While attention is firmly focussed on the ongoing debt crisis machinations in Europe, there is another critical fiscal deadline looming, this time in America.
On November 23rd the US fiscal “super committee” is scheduled to forward its recommendations to the US House of Representatives and Senate on how to cut $1.2 trillion from the US budget deficit over the next 10 years. This committee was established out of the Budget Control Act, the same legislation that raised the debt ceiling in August.
There doesn’t appear to be much progress being made. With six of the twelve committee members Democrat and the other six Republican the debate has, not surprisingly, been somewhat partisan. The Republicans are reluctant to raise taxes and the Democrats are protective of domestic social programs. To be fair, the Democrats have moved further on spending than the Republicans have on taxes.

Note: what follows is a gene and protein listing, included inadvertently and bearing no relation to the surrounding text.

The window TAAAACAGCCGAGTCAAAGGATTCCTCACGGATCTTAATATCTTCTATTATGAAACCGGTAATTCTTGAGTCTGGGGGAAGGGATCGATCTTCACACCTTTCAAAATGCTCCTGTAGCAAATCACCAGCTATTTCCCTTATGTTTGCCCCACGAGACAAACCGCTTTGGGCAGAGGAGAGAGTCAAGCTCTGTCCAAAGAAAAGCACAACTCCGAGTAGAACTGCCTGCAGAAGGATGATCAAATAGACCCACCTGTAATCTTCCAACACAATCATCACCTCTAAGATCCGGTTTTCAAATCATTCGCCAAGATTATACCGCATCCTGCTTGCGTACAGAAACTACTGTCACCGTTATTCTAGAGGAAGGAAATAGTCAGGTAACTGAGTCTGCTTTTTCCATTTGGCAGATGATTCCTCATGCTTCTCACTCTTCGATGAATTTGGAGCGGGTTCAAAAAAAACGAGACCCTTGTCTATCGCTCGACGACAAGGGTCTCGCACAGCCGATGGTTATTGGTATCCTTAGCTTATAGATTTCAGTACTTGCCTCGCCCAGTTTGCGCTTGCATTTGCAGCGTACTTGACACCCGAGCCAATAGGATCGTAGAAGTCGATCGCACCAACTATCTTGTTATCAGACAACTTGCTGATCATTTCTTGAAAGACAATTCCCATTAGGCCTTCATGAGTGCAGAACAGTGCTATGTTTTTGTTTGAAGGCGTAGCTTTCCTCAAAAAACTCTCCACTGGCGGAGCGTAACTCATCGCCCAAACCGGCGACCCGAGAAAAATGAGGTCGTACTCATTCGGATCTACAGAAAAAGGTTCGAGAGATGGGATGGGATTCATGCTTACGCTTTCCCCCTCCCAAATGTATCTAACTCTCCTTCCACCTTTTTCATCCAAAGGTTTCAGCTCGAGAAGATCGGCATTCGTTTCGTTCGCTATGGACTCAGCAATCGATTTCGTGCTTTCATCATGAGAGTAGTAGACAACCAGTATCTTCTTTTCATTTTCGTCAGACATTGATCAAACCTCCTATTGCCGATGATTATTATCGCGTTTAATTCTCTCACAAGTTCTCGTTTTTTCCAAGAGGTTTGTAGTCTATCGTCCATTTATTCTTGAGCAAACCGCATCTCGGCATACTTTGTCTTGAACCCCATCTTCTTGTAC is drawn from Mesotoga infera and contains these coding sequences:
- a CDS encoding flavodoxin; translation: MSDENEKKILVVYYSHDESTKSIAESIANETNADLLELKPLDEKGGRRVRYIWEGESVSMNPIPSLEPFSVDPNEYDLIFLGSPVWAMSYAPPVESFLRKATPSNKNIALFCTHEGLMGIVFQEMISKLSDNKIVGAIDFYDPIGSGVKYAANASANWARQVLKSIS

Failure of the committee to reach agreement would be negative for market sentiment. $1.2 trillion is a mere drop in the bucket in terms of what needs to be achieved over the next few years in budget consolidation, but failure now would not bode well for the bigger job ahead.
However, should the committee not reach agreement, automatic spending cuts or “sequestration” of $1.2 trillion would kick in from January 2013. While that’s not the best outcome, it would be better than no deficit reduction at all. Should it get to that point, half of the spending cuts will come from defence while the other half will be spread across other domestic programs.
So failure of the committee to reach agreement would still result in budget cuts of the same magnitude they are currently looking to agree on. This would soothe market (and rating agency) concerns to some extent, but the politicians would be doing nothing to help their public image that was severely tarnished during the debt ceiling debate. Perhaps given the backlash in August there is some hope they will still reach an agreement?